REVIEW | Potata: Fairy Flower

REVIEW | Potata: Fairy Flower

Potata: Fairy Flower review | Remember all that curiosity you once felt when you were little? Learning many new things as time passes can make you feel great, but how about that feeling of wanting to go on some kind of adventure? That’s where our protagonist Potata finds herself, until one day, she starts one by simply picking a flower she shouldn’t have. Potata: Fairy Flower is a cute platformer that feels like an interactive children’s book in a way, with some key differences.

DeveloperPotata Company
PublisherSometimes You

ℹī¸ Reviewed on Xbox Series X | Review code provided by PR/publisher, this review is the personal opinion of the writer. Got unanswered questions about this game? Get in touch on Twitter!

What we Liked!

  • Like a children’s book | The first thing I thought when I started playing Potata: Fairy Flower was that it looked like a children’s book. Even though it uses different but similar art styles on cutscenes, gameplay, and dialogues, it still keeps a cute art style that seems to be directed towards kids, and they all look pretty. The art will undoubtedly be what will attract players the most to play the game.
  • Easy to play | There aren’t any real secrets when it comes to the gameplay here, you can jump, pick up and use items, collect currency, attack, and interact with characters, there’s also something I won’t spoil about the gameplay, as it can only be done later in the game.

Mixed Feelings

  • Could you (not) repeat that, please? | Potata: Fairy Flower‘s soundtrack fits nicely with the game’s visuals, never going overboard with how much energy it gives you, it’s mostly relaxing, with some medieval-like tracks to it. The problem is that it feels repetitive and got me pretty tired of it after a while, but I’ve played games that were a lot worse in that aspect, so it’s fair to say Potata: Fairy Flower doesn’t have a bad soundtrack.
  • Puzzles | I’m not the brightest when it comes to puzzles, but I’m also not terrible at them. Potata: Fairy Flower‘s puzzles weren’t particularly good or bad, but some of them felt like they didn’t need to exist. Some examples of puzzles here are: having to form a specific figure out of Tetris-like blocks, connecting a line through a path, and having to click on certain spaces to fill others around them. I feel like having most puzzles tied to other in-game mechanics instead of using a cursor specifically for them is what should have been done to make them feel better.
  • Not deep at all | A young witch who yearns for an adventure goes to a nearby forest to fetch ingredients that can be used by her mother to create a potion that can be used to cure her pet fox. When she gets there, she finds a beautiful flower and angers a fairy who protects her village from evil by doing so. There are some dialogues where you can express different emotions by choosing dialogue options, but they didn’t seem to have any impact on the game or its story. There are some scrolls that are usually letters from the village’s inhabitants you can find that add a little bit to this world, but I didn’t find them to be too interesting. While I don’t think games need to have a deep story to be good, Potata: Fairy Flower‘s story is pretty simple, and felt more like a background than anything else.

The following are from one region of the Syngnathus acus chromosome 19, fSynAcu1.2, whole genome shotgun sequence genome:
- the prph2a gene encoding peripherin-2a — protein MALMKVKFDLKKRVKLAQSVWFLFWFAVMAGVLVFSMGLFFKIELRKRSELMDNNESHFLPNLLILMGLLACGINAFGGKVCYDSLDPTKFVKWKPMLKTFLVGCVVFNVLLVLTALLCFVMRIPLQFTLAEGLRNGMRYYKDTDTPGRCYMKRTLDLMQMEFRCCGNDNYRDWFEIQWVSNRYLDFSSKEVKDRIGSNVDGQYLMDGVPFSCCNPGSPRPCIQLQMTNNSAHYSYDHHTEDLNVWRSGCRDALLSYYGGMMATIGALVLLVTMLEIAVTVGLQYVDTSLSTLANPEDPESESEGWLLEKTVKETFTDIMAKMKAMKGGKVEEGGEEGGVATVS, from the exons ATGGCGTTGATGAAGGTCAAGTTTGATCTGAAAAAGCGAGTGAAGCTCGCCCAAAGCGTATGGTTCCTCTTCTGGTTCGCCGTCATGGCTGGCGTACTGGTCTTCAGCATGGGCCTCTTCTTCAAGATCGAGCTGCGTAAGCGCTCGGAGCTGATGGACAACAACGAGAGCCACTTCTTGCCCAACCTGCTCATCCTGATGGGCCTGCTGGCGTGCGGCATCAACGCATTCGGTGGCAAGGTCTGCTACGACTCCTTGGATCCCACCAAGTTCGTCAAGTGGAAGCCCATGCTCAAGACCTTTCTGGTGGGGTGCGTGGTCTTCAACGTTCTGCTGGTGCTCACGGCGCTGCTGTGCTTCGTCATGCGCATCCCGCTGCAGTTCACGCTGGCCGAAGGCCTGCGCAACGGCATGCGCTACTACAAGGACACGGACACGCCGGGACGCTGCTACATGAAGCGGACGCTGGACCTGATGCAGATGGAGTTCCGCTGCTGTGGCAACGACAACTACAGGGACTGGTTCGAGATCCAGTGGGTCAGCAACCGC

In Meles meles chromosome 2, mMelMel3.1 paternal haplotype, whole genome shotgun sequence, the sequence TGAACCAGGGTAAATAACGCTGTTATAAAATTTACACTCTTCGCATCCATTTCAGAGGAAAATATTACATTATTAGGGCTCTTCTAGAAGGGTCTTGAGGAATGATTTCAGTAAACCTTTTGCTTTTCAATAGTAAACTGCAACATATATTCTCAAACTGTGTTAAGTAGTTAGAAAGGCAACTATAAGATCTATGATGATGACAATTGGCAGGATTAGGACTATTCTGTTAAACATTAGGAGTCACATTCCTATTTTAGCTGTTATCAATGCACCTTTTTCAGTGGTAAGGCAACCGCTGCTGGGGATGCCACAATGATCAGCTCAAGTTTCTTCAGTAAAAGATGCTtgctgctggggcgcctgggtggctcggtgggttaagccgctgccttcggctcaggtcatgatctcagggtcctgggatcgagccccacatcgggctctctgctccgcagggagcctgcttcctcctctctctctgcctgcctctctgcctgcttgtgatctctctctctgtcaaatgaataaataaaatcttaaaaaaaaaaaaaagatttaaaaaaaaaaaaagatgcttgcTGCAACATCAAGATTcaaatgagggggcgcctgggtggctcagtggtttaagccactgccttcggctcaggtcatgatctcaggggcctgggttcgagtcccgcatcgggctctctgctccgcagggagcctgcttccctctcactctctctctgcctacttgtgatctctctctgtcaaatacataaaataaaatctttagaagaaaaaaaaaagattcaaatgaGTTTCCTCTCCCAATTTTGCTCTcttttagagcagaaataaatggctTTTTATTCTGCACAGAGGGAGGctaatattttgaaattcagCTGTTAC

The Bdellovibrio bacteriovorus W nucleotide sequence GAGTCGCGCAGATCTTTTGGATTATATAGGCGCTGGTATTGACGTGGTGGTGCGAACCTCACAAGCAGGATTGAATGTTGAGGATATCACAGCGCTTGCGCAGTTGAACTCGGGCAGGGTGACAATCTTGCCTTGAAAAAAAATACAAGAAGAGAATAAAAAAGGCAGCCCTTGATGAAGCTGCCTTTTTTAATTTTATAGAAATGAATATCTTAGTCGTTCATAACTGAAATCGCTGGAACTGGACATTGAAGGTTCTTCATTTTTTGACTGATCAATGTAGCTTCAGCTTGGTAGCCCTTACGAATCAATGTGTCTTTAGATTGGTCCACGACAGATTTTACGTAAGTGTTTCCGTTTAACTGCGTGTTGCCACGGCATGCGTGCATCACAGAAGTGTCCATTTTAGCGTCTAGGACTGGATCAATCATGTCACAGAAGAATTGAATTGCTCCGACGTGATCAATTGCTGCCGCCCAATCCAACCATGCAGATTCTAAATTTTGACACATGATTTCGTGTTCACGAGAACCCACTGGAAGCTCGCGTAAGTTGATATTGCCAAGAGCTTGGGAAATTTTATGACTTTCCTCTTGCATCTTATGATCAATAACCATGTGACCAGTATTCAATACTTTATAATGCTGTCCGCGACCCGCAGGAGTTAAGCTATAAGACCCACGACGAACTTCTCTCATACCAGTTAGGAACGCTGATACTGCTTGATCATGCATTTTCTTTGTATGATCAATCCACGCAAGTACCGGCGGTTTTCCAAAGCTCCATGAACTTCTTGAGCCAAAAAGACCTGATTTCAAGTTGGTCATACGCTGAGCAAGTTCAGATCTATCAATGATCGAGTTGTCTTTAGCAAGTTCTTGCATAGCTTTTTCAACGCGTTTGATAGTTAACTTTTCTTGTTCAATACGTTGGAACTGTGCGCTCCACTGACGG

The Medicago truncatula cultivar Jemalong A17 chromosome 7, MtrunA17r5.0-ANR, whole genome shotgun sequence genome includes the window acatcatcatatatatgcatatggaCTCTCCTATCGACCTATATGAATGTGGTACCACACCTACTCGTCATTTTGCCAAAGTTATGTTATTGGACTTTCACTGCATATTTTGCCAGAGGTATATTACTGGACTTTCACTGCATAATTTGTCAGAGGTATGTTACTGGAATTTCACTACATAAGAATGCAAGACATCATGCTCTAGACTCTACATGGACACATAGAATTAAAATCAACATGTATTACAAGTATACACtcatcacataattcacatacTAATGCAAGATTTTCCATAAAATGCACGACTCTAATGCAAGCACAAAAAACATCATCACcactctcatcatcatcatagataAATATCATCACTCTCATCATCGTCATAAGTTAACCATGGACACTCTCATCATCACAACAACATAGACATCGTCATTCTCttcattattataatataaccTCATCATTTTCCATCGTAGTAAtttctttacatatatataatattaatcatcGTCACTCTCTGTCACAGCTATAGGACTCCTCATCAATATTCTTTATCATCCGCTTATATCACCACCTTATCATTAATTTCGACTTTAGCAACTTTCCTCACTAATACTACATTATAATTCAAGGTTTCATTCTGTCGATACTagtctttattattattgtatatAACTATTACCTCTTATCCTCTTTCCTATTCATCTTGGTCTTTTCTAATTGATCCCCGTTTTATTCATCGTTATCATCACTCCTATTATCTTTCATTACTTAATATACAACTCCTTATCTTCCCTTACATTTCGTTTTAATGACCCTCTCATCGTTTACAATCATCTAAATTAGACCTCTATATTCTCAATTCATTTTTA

What we Disliked

  • Grammar mistakes | There are some grammar mistakes here and there, and some phrases that could be reformulated to sound better, but since Potata: Fairy Flower‘s developers are only two russians, I do understand how these happened, it’s still worth mentioning they exist though.
  • Difficulty | I understand games can look cute and be challenging at the same time, just like Ori and the Blind Forest. However, Potata: Fairy Flower has some difficulty spikes that don’t feel natural, with some bits being simple to get through, others where the nearest checkpoint doesn’t feel as near as it should be, and boss fights being sometimes annoying and tiresome to go through. Bosses consist of you avoiding them, things they throw, and their projectiles, and sometimes attacking them, it didn’t feel fun or rewarding to beat them.
  • These should be different | I frequently felt like the camera wasn’t following Potata properly, it felt like it was getting stuck for a tiny amount of time before moving, and it didn’t feel smooth. There’s also a feature that whenever you attack or pick currency up, your controller does a weak vibration in response, and I wanted so badly to turn that off, but there wasn’t an option to do so.

How long to beat the story | 5-7 hours
How long to achieve 1000G | 6-9 hours
You’ll love this game if you like these | GRIS, Ori and the Blind Forest, and other similar platformers.


The problem with Potata: Fairy Flower is that it simply feels like an okay game to play. With good art, an alright soundtrack, some difficulty bumps that feel out of place, and a simple story, there aren’t a whole lot of reasons I can give someone to buy it.

Gameplay 🎮

It plays like you’d expect a platformer to play, but you have a visible inventory on-screen the whole time, it doesn’t surprise in that aspect.

Visuals 🎨

It looks like a children’s book, the “cute” aesthetic gives it some charm, and it’s at least feels like the target audience is kids just by looking at it.

Sound đŸŽĩ

It has a pleasant, but repetitive soundtrack, that reminded me a lot of a medieval setting at some points.

Story 📃

It has a pretty simple story about a little witch who yearns for an adventure and finally finds one in an unexpected way.

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